On the March

Elegant new Montrose fine dining restaurant reserves March open date

Elegant new Montrose fine dining restaurant reserves March open date

March restaurant dining room
March opens March 31. Photo by Julie Soefer
March restaurant Tuna Ventresca
A Tunisian sandwich inspired the Tuna Ventresca. Photo by Abbie Arnold
March restaurant cocktails
Cocktails utilize Mediterranean herbs. Photo by Abbie Arnold
March restaurant fifth quarter tagine
The fifth quarter tagine includes lamb heart and pig's ear. Courtesy of March
March restaurant wine cellar
The restaurant features an 11,000 bottle wine cellar. Photo by Julie Soefer
March restaurant dining room
March restaurant Tuna Ventresca
March restaurant cocktails
March restaurant fifth quarter tagine
March restaurant wine cellar

One of this year's most eagerly anticipated restaurants will open its doors next week. March, a tasting menu concept from Rosie Cannonball owners Goodnight Hospitality, will begin service on March 31, the restaurant announced.

Described as a restaurant "that explores the evolution of the Mediterranean through its food, history, and cultures," the name "March" references the border between two territories, and the food will take its inspiration from the mix of cultures that take place in those regions. The restaurant will serve a ticketed six or nine course tasting menu created by chef-partner Felipe Riccio. 

To be clear, the experience will offer a new perspective on fine dining with prices to match — six courses for $145, nine for $195 with both standard and "premier" wine pairings available for both. Trained sommeliers will serve as captains to facilitate the dining experience, and the dining room is adorned with high-end artwork and other bespoke touches.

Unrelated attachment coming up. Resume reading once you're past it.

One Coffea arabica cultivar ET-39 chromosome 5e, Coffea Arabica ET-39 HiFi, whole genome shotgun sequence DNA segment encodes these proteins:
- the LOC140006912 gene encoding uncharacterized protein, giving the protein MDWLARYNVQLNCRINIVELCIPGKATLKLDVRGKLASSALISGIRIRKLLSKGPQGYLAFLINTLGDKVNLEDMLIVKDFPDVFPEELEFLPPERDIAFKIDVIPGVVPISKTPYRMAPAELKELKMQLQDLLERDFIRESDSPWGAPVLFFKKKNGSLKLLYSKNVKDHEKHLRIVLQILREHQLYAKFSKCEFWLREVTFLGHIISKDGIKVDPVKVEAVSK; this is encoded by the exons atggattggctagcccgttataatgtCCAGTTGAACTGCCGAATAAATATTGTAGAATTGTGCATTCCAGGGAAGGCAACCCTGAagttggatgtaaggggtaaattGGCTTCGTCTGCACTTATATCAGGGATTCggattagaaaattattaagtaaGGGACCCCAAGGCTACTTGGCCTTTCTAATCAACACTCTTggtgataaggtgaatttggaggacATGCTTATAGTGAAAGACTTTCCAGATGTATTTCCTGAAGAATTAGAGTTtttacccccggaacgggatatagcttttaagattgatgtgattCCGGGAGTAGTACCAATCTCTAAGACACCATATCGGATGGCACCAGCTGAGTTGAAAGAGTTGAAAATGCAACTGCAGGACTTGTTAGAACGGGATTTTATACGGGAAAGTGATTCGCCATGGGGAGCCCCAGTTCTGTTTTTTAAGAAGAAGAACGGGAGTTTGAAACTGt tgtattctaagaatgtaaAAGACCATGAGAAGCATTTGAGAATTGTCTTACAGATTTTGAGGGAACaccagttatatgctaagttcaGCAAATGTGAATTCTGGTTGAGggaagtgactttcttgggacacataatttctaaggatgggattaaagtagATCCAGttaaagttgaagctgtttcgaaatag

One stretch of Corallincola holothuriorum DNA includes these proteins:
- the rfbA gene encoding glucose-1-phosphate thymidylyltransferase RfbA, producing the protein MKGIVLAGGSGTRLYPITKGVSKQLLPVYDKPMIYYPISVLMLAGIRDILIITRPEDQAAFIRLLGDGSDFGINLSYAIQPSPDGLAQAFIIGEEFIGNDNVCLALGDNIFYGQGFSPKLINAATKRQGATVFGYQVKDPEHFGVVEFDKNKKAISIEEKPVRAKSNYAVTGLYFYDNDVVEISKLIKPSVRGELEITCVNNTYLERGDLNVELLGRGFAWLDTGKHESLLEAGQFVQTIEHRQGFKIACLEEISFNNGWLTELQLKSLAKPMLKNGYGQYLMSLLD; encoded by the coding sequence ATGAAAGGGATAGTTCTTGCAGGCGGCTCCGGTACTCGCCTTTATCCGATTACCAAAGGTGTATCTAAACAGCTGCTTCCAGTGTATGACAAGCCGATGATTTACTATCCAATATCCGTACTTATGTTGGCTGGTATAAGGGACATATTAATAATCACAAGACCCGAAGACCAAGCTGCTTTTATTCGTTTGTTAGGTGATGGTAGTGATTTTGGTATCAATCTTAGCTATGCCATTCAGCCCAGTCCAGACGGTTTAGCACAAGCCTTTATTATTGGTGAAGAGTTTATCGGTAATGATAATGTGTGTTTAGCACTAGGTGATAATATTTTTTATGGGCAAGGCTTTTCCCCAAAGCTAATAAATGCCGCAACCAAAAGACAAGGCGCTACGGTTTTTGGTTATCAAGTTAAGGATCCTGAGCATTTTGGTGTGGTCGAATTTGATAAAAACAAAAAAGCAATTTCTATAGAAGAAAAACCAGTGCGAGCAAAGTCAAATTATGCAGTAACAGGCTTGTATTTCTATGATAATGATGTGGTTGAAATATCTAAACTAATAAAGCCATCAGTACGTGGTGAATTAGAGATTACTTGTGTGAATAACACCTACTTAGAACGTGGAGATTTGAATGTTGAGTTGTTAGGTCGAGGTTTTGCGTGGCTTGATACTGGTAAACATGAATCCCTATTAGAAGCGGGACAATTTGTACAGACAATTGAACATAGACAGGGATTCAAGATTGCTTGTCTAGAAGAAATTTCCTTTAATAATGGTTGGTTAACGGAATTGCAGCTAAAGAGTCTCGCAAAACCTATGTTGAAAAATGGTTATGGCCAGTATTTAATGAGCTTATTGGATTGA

March opened in November for a brief run of lounge service that previewed its offerings. Now, diners will have the opportunity to sample the restaurant's full experience, which draws upon Riccio's work in restaurants throughout Europe as well as his personal heritage of being a Mexican native with an Italian father and a Spanish mother.   

At opening, the menu will feature dishes inspired by the Maghreb in Northwest Africa and its intersection with other nearby countries. For example, March's tagine will feature less utilized cuts of meat such as lamb heart and pig’s ear, a nod to the "quinto quarto" meats eaten by working class Romans. Tuna Ventresca, rich tuna belly with Cuquillo olives and a sabayon made with roasted peppers, is inspired by a classic Tunisian sandwich. 

Wine pairings ($65/$85; premier, $125/$185) draw upon the restaurant's 11,000 bottle cellar, which has been built to feature a broad selection from producers selected by partner and master sommelier June Rodil and general manager/beverage director Mark Sayre.  

March's cocktail offerings will be similarly elevated. Bar manager Alex Negranza's offerings utilize eight herbs native to the Mediterranean that make up March's logo. Oregano gets utilized in a variation on the classic Zombie tiki cocktail. In another, a Greek liqueur gets paired with Japanese whisky and Sarsaparilla bitters.

All that drinking and dining will happen in a suitably glamorous space. Goodnight worked with Houston-based Curtis & Windham Architects and New York City’s Studio Robert McKinley on the intimate, 28-seat space that's divided into a lounge and main dining room. The space's artwork includes a Murano glass chandelier, artwork by German artist Christoph Ruckhäberle and Brooklyn-born, Texas-raised Matt Kleberg, a painting by Oliver Jeffers, and an oversized piece in the private dining room created by Argentinian artist Alexandra Kehayoglou. Haley Riccio, the chef's wife and an industrial designer, created custom tables for the dining room. 

“In a sense, the entire experience of March is our love letter to the hospitality industry and our community through food, wine, culture, people, and the constant passion to continue to learn about them,” Rodil said in a statement.